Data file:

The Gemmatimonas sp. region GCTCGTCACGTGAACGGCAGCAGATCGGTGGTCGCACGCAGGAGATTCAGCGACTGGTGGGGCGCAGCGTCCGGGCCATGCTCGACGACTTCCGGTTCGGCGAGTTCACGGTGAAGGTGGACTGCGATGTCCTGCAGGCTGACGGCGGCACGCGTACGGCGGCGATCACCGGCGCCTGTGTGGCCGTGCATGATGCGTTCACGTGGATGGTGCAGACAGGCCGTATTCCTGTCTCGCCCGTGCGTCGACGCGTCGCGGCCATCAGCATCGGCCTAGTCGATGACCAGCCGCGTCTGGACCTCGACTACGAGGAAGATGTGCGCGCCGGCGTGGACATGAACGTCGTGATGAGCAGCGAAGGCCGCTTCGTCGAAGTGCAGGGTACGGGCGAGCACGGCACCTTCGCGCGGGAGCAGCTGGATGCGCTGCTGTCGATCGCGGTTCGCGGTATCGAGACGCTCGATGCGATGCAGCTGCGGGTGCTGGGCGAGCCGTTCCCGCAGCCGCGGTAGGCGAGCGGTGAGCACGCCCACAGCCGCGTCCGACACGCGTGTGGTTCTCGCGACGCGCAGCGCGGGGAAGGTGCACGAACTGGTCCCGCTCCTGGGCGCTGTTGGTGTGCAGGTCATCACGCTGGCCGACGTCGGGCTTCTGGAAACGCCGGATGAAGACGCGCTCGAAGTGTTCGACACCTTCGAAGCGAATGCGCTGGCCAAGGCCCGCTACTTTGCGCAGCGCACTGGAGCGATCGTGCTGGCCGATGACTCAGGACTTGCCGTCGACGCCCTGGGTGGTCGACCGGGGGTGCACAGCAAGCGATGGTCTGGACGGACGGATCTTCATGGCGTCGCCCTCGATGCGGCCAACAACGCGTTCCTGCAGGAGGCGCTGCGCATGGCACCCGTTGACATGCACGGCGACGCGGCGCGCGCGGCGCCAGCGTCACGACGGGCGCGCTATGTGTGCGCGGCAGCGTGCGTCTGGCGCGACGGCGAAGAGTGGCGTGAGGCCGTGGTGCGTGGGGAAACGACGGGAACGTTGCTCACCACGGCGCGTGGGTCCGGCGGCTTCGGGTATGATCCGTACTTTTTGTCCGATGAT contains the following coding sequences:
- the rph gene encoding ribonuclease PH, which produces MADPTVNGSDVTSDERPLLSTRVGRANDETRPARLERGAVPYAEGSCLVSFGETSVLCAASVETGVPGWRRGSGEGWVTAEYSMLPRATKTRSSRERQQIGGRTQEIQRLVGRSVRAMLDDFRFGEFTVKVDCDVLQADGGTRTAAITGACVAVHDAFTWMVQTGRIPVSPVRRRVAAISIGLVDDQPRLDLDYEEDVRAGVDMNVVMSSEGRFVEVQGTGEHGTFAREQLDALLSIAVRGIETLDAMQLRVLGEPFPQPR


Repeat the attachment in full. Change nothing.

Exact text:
The Gemmatimonas sp. region GCTCGTCACGTGAACGGCAGCAGATCGGTGGTCGCACGCAGGAGATTCAGCGACTGGTGGGGCGCAGCGTCCGGGCCATGCTCGACGACTTCCGGTTCGGCGAGTTCACGGTGAAGGTGGACTGCGATGTCCTGCAGGCTGACGGCGGCACGCGTACGGCGGCGATCACCGGCGCCTGTGTGGCCGTGCATGATGCGTTCACGTGGATGGTGCAGACAGGCCGTATTCCTGTCTCGCCCGTGCGTCGACGCGTCGCGGCCATCAGCATCGGCCTAGTCGATGACCAGCCGCGTCTGGACCTCGACTACGAGGAAGATGTGCGCGCCGGCGTGGACATGAACGTCGTGATGAGCAGCGAAGGCCGCTTCGTCGAAGTGCAGGGTACGGGCGAGCACGGCACCTTCGCGCGGGAGCAGCTGGATGCGCTGCTGTCGATCGCGGTTCGCGGTATCGAGACGCTCGATGCGATGCAGCTGCGGGTGCTGGGCGAGCCGTTCCCGCAGCCGCGGTAGGCGAGCGGTGAGCACGCCCACAGCCGCGTCCGACACGCGTGTGGTTCTCGCGACGCGCAGCGCGGGGAAGGTGCACGAACTGGTCCCGCTCCTGGGCGCTGTTGGTGTGCAGGTCATCACGCTGGCCGACGTCGGGCTTCTGGAAACGCCGGATGAAGACGCGCTCGAAGTGTTCGACACCTTCGAAGCGAATGCGCTGGCCAAGGCCCGCTACTTTGCGCAGCGCACTGGAGCGATCGTGCTGGCCGATGACTCAGGACTTGCCGTCGACGCCCTGGGTGGTCGACCGGGGGTGCACAGCAAGCGATGGTCTGGACGGACGGATCTTCATGGCGTCGCCCTCGATGCGGCCAACAACGCGTTCCTGCAGGAGGCGCTGCGCATGGCACCCGTTGACATGCACGGCGACGCGGCGCGCGCGGCGCCAGCGTCACGACGGGCGCGCTATGTGTGCGCGGCAGCGTGCGTCTGGCGCGACGGCGAAGAGTGGCGTGAGGCCGTGGTGCGTGGGGAAACGACGGGAACGTTGCTCACCACGGCGCGTGGGTCCGGCGGCTTCGGGTATGATCCGTACTTTTTGTCCGATGAT contains the following coding sequences:
- the rph gene encoding ribonuclease PH, which produces MADPTVNGSDVTSDERPLLSTRVGRANDETRPARLERGAVPYAEGSCLVSFGETSVLCAASVETGVPGWRRGSGEGWVTAEYSMLPRATKTRSSRERQQIGGRTQEIQRLVGRSVRAMLDDFRFGEFTVKVDCDVLQADGGTRTAAITGACVAVHDAFTWMVQTGRIPVSPVRRRVAAISIGLVDDQPRLDLDYEEDVRAGVDMNVVMSSEGRFVEVQGTGEHGTFAREQLDALLSIAVRGIETLDAMQLRVLGEPFPQPR